Watching an episode of Random Acts of Flyness, Terence Nance’s new late-night series on HBO, feels a bit like doing acid and having a conversation about race, gender, and politics with an equally high friend. Even if you’re not stoned out of your gourd, the show is a wild ride. Its vibe is akin to scrolling through Instagram and stumbling across trippy, viral memes. Pieced together in non-linear segments, the show, which premieres August 3, feels like a cross between Tim and Eric-era Adult Swim and Donald Glover’s Atlanta.
What makes Random Acts of Flyness exciting is how it represents people of color on screen. The series strives to depict the realities of life for young black Americans, and it weaves the experiences of women, queer people, and an array of black identities into its patchwork narrative. With shows like Blackish, Queen Sugar, and Dear White People populating the media landscape, more artists of color, particularly black men and women, are being recognized both in front of and behind the camera. But though he said the rise of black creators felt inevitable, Nance also thinks this is just the tip of the iceberg.
VICE spoke with Nance via phone to learn more about his new show and to discuss representation in black entertainment in Hollywood.
VICE: Random Acts of Flyness doesn’t feel like a typical HBO show. How did you sell the network on such an unconventional idea?
Terence Nance: I didn’t have too much awareness of how conventional or unconventional it would be for them specifically. But I did think this show would’ve been difficult to verbally pitch. So we just showed them half the pilot, essentially clips of what half the pilot would look like as segments with interstitials. Being able to show it, as opposed to pitch it verbally or articulate it in a script, was really important. I think if you’re making a narrative show, it could be easier to [represent] on the page. But we just showed and didn’t tell to make that happen.
Where did your inspiration for this show come from?
I don’t remember exactly what inspired me to do it. I think [it] came a long time ago when I was in college, making music and doing short films and stuff like that in school. I wrote the initial treatment for [the show] around then. It became an attempt to mine what was going on in our sphere at the moment.
You’re a New Yorker but originally from Texas. How has your background then and now shaped the stories you tell?
I don’t think of myself as a storyteller, because I think that’s coded with a type of formalism that I’m never really thinking about. I’m from a certain culture, a Southern Black community—people who are church-going but also artists, very progressive, radically political, and socially conscious, and not necessarily what you would expect from a puritanical kind of church culture. I think that stuff bleeds into the work, but not in a way that’s as direct as, “Oh, I want to tell this character’s story.” It’s more like tonalities, colors, moods, and things like that. Rhythms that find their way in.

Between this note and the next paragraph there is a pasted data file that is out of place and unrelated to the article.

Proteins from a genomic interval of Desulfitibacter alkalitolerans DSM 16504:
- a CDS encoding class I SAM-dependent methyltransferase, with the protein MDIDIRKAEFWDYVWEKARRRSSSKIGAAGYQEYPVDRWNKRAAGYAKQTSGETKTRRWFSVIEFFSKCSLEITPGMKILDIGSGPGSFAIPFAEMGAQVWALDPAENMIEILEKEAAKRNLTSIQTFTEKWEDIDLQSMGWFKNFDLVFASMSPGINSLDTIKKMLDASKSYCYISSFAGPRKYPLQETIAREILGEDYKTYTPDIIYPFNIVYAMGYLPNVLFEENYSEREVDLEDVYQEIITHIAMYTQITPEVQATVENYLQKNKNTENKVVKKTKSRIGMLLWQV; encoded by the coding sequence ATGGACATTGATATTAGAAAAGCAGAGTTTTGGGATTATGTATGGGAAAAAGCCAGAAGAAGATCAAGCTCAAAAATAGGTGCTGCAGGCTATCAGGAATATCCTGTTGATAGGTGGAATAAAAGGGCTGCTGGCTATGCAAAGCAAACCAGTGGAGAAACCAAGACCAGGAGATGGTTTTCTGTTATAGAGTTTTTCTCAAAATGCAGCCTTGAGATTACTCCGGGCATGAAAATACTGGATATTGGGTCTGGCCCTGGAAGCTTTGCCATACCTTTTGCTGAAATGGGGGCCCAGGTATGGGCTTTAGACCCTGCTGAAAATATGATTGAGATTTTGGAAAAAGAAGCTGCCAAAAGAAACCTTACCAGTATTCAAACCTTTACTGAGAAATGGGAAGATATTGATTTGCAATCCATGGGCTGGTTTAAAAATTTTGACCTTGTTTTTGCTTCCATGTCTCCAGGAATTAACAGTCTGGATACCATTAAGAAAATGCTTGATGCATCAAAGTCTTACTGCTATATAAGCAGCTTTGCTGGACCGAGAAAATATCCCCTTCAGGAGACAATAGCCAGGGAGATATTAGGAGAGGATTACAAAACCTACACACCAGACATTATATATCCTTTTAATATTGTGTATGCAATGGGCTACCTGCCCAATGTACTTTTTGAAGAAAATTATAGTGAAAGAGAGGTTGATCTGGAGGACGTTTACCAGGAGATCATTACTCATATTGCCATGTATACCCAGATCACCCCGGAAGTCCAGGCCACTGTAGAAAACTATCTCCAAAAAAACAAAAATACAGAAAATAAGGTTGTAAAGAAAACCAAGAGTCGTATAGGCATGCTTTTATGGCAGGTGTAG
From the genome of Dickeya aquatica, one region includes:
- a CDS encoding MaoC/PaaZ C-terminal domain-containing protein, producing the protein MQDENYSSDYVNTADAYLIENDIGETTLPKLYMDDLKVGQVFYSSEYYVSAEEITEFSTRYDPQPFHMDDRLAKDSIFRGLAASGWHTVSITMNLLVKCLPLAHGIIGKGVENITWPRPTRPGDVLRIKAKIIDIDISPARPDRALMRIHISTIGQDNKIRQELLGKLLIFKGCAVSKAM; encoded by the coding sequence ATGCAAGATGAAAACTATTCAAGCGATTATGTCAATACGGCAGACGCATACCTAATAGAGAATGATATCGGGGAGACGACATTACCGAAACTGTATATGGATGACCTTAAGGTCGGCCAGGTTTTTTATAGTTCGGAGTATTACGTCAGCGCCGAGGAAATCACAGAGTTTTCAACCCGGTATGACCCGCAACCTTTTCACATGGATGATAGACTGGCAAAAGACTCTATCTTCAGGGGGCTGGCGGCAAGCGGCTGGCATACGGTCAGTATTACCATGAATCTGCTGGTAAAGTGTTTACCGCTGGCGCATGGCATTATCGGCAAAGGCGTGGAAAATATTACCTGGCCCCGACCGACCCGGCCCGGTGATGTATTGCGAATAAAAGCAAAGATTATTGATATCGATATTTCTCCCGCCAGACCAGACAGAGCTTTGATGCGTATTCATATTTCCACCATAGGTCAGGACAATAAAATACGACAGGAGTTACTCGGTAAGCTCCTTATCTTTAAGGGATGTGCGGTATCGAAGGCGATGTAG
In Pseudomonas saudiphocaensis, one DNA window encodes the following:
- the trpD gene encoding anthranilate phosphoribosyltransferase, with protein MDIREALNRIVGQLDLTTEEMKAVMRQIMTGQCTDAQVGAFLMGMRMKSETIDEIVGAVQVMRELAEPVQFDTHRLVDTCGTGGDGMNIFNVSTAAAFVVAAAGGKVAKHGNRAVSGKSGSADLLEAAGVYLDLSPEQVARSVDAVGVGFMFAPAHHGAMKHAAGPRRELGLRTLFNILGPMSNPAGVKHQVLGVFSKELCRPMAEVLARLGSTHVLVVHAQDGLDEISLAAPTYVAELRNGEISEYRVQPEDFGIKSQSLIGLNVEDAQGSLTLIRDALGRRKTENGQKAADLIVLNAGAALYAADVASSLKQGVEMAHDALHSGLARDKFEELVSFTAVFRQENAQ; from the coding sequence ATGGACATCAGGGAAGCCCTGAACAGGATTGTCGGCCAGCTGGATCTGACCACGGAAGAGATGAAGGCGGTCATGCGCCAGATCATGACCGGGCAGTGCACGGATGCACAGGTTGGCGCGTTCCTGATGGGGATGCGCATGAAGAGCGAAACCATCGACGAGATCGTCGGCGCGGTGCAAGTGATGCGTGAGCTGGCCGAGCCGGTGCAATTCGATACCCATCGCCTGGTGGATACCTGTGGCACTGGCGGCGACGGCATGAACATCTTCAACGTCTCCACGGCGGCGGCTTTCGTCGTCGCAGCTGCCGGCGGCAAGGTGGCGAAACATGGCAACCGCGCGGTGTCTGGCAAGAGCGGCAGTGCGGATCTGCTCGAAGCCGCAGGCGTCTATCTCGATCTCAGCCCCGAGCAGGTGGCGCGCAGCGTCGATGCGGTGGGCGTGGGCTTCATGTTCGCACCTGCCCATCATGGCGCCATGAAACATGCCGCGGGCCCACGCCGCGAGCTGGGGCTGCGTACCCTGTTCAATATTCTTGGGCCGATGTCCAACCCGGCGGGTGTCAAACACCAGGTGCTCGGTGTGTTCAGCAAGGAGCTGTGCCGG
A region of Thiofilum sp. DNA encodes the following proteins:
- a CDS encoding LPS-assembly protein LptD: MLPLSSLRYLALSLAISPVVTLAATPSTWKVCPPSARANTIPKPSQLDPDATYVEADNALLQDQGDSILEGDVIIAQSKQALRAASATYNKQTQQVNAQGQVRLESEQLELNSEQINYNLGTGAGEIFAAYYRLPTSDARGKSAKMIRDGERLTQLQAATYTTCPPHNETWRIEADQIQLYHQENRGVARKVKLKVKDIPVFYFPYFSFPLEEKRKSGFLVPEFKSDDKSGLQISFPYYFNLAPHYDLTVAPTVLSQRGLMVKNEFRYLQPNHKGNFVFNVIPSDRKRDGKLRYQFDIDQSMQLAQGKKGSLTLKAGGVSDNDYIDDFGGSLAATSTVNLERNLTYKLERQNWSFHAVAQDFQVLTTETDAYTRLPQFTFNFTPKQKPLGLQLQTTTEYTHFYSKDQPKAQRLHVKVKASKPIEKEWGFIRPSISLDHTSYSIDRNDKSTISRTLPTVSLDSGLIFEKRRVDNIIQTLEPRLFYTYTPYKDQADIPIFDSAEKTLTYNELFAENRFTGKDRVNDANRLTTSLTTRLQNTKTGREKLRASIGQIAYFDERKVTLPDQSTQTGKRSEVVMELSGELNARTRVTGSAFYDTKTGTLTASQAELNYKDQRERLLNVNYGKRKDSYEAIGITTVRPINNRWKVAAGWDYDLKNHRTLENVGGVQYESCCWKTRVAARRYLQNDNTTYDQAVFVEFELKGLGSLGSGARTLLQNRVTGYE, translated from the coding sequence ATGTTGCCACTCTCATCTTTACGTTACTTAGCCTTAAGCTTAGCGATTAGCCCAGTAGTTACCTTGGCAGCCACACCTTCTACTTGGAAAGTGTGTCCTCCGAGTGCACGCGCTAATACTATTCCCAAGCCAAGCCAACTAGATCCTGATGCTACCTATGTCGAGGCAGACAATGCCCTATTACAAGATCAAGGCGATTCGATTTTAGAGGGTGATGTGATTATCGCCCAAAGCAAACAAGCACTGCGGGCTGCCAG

Representation on screen is important for marginalized communities to feel seen and heard, in a society that often overlooks their stories or experiences. Who is the primary audience for your show, and what do you want them to take away from watching it?
I think while we’re making it, we have ourselves in mind—for the younger versions of ourselves more specifically. Your first audience [is] the person in the mirror, in a certain way. And I think that’s probably evident in the viewing experience. But I don’t think there’s a primary type of person or demographic who would enjoy or engage with it more or less than anybody else.
There are a few shows on TV now that people of color describe as “FUBU,” or “For Us, By Us,” like Blackish, Pose, Atlanta and Insecure. Where do you see your series fitting into this category of black entertainment created by black entertainers?
I think there’s an exponentially growing cache of contemporary explorations of African Diaspora culture in movies and TV. And I think that kind of exponential growth is related to the amount of time and energy spent oppressing us in media.
To [paraphrase] Bradford Young, “Anytime you intentionally marginalize black people, it’s just a matter of time before we’ll take it over.” By representation, I think he said there’s like only a matter of time before we will stop attempting to play in their arena—be the black character on Friends or whatever it is. Let’s just go take it over.
Your show uses humor to address serious and controversial issues. How do you think comedy helps people cope with heavy topics like racism and police brutality?
I don’t think it helps people cope necessarily. I think the better word for it is another shade of the emotional landscape of reacting to Trump trauma. It’s a pretty standard human response to find the absurdity in anything and also find the macro perspective. I think it’s a natural way of being in trauma, especially trauma that doesn’t seem like it will be relieved anytime soon.
Without giving away any spoilers, what are some things that viewers should expect from the show?
They should not have any expectations. They should expect to challenge themselves to not have any expectations.
What was the most fun or surprising part of working on this series? Were there any wild moments from the production?
Many, but it’s hard to say one that wouldn’t incriminate people. It was a spiritual experience for sure. Things kept happening, we kept getting signs that we were on the right track, and I think that was necessary, because it was so difficult from an energy, time, and resources perspective.
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This article originally appeared on VICE US.